Introducing Wrestling


Raina Dent, Staff Reporter

In regard to the upcoming wrestling season, seniors Kalila Shrive and Isabel Garcia-Lule are very excited. Shrive, the reigning national champion, says that she has plans to take her wrestling career to the next level and the sanctioning of West High’s Girls Wrestling team will only benefit her, she hopes.

Before this year, the girls wrestling team often competed in tournaments with boys because there weren’t enough girls on the roster. By sanctioning the team, coach Jon Corbett hopes that it will bring more recognition to the program, ultimately bringing more girls to join. Although, Shrive doesn’t mind wrestling the boys, she believes that having a strictly girls program would be nice.

Garcia-Lule joked, “Well she [Shrive] doesn’t mind wrestling [with] the boys because she’s good.” She also says that while she “doesn’t have a problem with the boys,” they are more intense and aggressive. Shrive and Garcia-Lule both agree that wrestling boys has helped them improve drastically. Both girls have previous martial arts experience.

“It is not really a safety issue,” Corbett explains. “Them being sanctioned means that they have their own dual meets and league tournament.” He says that they’ve already seen six new girls join the program, in addition to the four returning wrestlers. The girls also have a new assistant coach, Rogelio Bravo, an English teacher. Corbett hopes that by hiring new coaches, the wrestlers will get more personal attention to develop new skills.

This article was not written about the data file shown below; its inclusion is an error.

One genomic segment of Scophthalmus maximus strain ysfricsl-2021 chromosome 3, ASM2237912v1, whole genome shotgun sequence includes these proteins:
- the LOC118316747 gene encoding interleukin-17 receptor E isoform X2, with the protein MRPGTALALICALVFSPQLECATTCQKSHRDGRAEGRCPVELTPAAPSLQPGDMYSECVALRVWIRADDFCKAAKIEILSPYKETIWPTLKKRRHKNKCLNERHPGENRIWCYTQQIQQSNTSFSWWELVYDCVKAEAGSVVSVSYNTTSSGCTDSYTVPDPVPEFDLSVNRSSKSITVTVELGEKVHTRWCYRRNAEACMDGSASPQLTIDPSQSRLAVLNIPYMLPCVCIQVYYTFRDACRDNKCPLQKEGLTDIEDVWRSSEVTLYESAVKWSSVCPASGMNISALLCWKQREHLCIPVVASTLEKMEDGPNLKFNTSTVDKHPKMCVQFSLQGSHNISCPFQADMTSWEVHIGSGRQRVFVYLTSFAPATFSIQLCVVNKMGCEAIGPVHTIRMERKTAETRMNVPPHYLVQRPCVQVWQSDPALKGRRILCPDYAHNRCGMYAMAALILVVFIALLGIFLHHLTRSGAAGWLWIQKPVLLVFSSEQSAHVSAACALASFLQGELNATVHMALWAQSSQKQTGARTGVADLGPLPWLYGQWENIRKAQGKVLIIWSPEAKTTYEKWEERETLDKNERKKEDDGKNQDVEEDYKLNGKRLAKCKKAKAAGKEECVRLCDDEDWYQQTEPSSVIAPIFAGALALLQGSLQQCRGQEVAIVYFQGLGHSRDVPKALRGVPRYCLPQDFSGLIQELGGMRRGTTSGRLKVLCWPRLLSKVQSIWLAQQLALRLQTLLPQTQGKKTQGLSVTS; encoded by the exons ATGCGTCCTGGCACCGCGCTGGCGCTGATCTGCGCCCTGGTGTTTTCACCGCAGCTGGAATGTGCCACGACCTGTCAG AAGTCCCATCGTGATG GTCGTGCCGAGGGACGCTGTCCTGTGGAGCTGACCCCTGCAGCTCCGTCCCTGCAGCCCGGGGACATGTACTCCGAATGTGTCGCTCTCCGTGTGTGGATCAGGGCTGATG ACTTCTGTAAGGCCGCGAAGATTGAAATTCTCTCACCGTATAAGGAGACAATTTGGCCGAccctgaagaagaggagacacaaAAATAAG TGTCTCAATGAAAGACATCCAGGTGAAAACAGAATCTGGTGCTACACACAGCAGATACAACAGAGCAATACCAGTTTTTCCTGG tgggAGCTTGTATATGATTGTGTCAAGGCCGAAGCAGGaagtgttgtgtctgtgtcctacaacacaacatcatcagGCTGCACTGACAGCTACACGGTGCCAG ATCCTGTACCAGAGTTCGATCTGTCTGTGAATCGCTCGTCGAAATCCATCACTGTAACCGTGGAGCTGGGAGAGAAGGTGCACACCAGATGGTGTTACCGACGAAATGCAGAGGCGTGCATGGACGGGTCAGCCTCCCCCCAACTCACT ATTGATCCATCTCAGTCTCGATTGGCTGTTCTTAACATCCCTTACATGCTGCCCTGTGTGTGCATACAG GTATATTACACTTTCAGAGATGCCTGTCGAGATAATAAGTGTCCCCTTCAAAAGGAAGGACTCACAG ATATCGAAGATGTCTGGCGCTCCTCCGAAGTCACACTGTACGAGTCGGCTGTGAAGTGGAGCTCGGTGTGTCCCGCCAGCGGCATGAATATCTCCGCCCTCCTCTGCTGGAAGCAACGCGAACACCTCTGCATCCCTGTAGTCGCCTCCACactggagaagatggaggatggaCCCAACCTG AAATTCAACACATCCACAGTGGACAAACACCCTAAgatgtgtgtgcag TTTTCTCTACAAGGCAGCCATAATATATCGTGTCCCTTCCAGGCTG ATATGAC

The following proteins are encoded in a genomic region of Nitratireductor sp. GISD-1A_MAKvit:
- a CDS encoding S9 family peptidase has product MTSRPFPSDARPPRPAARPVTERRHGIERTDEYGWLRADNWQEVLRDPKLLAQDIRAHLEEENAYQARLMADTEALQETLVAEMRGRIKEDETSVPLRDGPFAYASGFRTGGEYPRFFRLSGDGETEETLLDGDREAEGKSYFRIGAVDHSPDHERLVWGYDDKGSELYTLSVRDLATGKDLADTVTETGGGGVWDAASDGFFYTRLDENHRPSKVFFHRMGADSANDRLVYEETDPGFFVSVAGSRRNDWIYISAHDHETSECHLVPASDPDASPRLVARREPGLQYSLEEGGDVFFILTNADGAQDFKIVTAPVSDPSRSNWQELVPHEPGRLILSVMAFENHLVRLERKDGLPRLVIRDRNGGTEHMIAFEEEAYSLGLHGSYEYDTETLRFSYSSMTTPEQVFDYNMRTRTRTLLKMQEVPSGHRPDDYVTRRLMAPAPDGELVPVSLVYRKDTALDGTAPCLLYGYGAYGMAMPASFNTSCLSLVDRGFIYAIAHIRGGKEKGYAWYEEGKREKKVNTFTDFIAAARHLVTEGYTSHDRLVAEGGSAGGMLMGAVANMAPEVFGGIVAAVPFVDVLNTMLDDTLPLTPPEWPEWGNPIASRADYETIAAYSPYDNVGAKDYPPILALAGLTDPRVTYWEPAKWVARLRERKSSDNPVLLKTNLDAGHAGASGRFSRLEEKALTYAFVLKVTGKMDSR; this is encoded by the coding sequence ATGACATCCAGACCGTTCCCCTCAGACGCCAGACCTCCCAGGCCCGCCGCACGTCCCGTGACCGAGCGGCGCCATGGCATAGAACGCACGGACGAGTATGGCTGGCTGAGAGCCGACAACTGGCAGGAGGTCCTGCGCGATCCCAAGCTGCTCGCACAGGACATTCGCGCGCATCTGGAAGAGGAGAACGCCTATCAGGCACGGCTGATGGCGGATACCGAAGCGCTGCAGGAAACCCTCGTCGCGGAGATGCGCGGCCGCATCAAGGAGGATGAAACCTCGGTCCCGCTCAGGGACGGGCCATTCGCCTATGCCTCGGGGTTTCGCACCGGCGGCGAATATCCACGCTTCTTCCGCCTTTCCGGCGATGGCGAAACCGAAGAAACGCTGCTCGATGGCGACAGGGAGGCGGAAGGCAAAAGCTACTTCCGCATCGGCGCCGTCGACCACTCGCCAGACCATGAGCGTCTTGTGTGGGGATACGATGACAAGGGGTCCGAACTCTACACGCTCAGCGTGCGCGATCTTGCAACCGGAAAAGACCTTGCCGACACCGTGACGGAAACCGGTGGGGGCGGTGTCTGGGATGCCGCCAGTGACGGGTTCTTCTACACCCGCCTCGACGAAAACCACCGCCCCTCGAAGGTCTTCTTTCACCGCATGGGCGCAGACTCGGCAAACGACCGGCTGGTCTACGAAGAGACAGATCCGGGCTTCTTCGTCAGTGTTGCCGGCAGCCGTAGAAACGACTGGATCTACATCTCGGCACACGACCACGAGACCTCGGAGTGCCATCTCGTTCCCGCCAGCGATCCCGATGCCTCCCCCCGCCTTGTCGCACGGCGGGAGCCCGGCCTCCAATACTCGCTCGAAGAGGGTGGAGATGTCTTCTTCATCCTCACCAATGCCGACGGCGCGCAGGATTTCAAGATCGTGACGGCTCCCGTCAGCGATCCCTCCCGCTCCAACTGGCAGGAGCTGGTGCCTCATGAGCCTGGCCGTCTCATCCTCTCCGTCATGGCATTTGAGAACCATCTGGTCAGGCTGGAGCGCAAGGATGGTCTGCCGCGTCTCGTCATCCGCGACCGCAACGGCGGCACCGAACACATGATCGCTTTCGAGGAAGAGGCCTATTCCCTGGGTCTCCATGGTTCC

Garcia-Lule and Shrive are both very hopeful about this upcoming season. Shrive placed 1st in a national competition this past season, and Garcia-Lule went on to compete at the state tournament.

“Hopefully, I’ll make it to state and place this year,” Garcia-Lule stated.

Shrive says that while she hopes to place in state and compete in nationals again, she wants to grow the team more, take more girls to state, and bring more recognition to the program and the sport in general. Unfortunately, there are only five women’s Division I programs, in comparison to the seventy-eight men’s programs. She even expressed excitement recalling a story of when someone came up to her and asked about the program with an interest to join. She says that many girls can be intimated by wrestling, and they want to show that it is demanding work but can be fun.

“The best thing I say is to try,” Shrive says,” You never know what may come of it.”